So my wife just got a new laptop (a pretty boss Lenovo Yoga 2), with Windows 8.1 on it. The thing runs at a resolution that I'm torn between describing as "unlimited cosmic power" and "hilariously large numbers". You'd have to add both of my monitors together to get that many pixels. Anyhow, this comes with some interesting side effects. One of which is this: Some software will have a tiny installer window, so small that you can't see the licensing agreement or the radio buttons to agree to it. Being an installer window, it's of a fixed size and you can't resize it. Suddenly, you can't install your software. In my wife's case, this was Cricut Design Studio's plugin, and their support staff, while very nice and extremely well-meaning, will have you download the plugin from every browser under the sun, but -- and you may have already guessed this -- the browser you download the .exe file with doesn't really matter when your problem is that the installer itself won't let you install the plugin. Perhaps which browser downloads the plugin matters for which browser it gets installed to, but installing to the wrong browser is a problem to be solved after you can install the software at all. I've also seen this mentioned on the internet in regards to Open Office, and I'm guessing a lot of people on shiny new laptops have issues with install windows that are too small and can't be made bigger.
So here's the solution: Open up your display properties by right clicking the desktop (or typing Display in the Start Screen and clicking on the thing that comes up). There's going to be a slider or a series of radio buttons for adjusting the scaling, or it might even call it "DPI" depending on your settings. If you've got a resolution with really big numbers, that scaling is probably in the maximum setting; just so that you can see your mouse cursor without needing reading glasses. Unfortunately, your fixed-size installer window requires eensy-weensy-eyestrain-o-vision to work right. So you need to either click on the minimum radio button or drag the scale slider all the way to the right (100% is the smallest you get to scale to in most cases). Now, once you've done that and hit apply, you'll get a mouse cursor that's so tiny as to be impossible to see on the screen, and it probably will display text and buttons and icons so tiny that they need a magnifying glass to be witnessed. However -- and this is the really important bit that I initially overlooked -- you aren't done yet. Windows might pop up a little box that says you'll need to log out for all the changes to occur. I've been around the block a few times, and generally consider those boxes to be liars. Most of the time, Windows is just fine implementing your changes now, and the logout/login stuff is just making sure everything works and can be safely skipped. Not this time. If you don't actually sign out, Windows won't think you're totally serious about making everything unreadably tiny, and it won't fix the information in the install window, so sign out.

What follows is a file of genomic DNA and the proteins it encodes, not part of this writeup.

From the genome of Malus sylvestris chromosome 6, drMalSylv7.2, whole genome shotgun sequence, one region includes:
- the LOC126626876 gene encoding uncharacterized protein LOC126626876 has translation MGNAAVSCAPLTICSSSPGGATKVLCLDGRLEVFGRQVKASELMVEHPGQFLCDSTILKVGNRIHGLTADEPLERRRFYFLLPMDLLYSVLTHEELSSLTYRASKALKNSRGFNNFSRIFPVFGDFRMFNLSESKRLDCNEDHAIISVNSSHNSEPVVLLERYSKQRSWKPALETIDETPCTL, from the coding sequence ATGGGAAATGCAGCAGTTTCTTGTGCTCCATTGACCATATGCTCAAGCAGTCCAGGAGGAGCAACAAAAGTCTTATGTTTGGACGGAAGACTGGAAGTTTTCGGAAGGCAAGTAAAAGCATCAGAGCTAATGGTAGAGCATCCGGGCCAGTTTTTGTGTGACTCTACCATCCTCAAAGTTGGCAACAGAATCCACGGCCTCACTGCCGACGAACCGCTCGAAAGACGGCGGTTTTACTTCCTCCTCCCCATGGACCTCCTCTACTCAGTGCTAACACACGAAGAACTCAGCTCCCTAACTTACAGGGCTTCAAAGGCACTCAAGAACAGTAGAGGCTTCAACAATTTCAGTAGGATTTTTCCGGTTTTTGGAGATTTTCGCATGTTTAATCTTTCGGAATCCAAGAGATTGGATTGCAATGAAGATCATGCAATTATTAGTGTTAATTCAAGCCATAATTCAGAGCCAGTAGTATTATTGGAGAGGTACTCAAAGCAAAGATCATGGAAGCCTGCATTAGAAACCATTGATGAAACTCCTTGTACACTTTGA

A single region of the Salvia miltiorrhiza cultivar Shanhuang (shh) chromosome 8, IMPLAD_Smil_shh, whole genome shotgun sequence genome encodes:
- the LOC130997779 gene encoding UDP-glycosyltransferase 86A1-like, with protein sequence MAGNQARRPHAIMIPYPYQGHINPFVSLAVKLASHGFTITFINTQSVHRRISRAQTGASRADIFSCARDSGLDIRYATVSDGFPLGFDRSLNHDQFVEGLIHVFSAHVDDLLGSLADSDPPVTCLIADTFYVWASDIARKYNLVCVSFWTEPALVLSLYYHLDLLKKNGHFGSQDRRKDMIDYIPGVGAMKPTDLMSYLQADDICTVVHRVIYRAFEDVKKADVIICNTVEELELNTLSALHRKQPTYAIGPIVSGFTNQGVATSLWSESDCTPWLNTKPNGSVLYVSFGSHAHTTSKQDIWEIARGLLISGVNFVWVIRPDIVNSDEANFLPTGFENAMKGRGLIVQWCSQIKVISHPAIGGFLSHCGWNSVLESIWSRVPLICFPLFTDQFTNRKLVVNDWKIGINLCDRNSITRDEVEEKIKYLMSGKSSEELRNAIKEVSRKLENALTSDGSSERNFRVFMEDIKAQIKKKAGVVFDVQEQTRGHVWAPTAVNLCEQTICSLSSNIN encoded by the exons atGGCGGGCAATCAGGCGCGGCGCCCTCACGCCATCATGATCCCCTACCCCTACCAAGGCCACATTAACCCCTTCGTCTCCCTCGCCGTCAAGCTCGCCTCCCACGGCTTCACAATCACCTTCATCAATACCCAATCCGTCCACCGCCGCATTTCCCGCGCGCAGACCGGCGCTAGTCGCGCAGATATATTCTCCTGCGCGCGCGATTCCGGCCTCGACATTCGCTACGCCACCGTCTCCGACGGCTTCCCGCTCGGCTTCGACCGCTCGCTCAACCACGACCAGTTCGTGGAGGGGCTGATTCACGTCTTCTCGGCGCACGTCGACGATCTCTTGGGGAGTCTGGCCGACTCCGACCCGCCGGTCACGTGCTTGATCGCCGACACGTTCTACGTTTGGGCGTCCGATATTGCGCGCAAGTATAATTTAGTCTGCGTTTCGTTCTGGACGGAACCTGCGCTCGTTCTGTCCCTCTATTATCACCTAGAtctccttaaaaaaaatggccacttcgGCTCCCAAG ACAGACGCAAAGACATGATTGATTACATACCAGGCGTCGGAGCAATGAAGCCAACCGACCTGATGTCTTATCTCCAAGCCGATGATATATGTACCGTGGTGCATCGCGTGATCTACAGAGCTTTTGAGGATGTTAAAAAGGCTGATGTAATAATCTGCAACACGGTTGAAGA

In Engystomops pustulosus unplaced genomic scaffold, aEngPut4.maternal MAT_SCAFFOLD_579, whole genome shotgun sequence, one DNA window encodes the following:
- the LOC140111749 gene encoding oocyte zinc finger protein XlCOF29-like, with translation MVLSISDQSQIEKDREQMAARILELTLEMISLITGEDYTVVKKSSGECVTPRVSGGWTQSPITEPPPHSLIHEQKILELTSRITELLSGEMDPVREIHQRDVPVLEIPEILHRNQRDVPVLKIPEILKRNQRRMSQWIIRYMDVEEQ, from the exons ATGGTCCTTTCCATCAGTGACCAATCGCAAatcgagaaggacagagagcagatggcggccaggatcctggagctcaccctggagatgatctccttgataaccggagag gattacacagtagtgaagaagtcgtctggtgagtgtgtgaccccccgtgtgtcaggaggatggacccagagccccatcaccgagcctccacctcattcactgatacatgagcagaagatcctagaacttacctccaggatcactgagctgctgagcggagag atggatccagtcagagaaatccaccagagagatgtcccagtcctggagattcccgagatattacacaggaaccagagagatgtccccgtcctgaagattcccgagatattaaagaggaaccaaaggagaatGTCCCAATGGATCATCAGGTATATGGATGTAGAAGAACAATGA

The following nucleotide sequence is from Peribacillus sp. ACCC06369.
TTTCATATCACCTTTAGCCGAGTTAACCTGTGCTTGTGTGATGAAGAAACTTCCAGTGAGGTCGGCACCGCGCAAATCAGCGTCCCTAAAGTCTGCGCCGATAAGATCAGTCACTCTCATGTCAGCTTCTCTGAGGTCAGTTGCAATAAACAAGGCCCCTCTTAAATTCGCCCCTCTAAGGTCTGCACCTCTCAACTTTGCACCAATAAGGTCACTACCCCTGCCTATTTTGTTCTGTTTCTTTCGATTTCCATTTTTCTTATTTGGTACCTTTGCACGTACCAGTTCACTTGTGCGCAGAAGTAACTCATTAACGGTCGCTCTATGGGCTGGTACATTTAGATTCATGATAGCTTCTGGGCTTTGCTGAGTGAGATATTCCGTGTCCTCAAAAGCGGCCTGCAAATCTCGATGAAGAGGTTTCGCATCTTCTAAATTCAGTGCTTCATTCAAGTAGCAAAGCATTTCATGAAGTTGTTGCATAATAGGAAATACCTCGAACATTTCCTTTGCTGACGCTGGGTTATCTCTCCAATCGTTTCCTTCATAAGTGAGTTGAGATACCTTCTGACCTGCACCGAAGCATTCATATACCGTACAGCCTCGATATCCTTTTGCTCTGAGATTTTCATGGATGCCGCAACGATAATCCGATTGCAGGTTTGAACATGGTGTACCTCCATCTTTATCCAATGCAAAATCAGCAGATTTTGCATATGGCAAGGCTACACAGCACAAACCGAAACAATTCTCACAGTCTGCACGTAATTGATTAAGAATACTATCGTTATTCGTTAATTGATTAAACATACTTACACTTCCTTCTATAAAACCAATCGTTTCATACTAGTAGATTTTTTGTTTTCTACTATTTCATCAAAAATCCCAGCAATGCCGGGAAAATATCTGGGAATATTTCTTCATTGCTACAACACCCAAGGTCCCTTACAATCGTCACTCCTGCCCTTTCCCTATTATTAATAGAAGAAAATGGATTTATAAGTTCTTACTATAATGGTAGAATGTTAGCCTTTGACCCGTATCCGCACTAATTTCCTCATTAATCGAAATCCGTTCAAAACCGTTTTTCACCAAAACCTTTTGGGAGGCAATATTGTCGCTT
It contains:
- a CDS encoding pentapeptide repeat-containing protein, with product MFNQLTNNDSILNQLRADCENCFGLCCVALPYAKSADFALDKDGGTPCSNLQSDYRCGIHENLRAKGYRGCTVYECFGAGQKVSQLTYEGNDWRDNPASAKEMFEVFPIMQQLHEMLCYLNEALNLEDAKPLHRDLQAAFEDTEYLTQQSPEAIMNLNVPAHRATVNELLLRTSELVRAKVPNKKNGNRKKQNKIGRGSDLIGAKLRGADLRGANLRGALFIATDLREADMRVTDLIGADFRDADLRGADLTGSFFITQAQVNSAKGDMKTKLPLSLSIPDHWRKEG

Once you've signed back in, everything is so small you can't find it. But if you can fumble around until you find the installer file you were trying to run before, you'll discover that it now actually will display all of its contents. Sure, you'd need bifocals or maybe binoculars to actually readthe license agreement, but at least you can actually see the "I agree" button, and that's what we're trying to solve here. So go through the install process, and then, for the love of your squinting eyes, set the scaling factor back up to whatever value it was before and do the whole sign out/sign in dance again. Finally, the software is installed and all is right in the world. And it just goes to show you, sometimes these things befuddle even a computer programmer and her system administering husband, so don't feel too dumb when "Why is it so tiny?! I just wanted to be able to use this software on my new computer!" and you can't solve it on your own.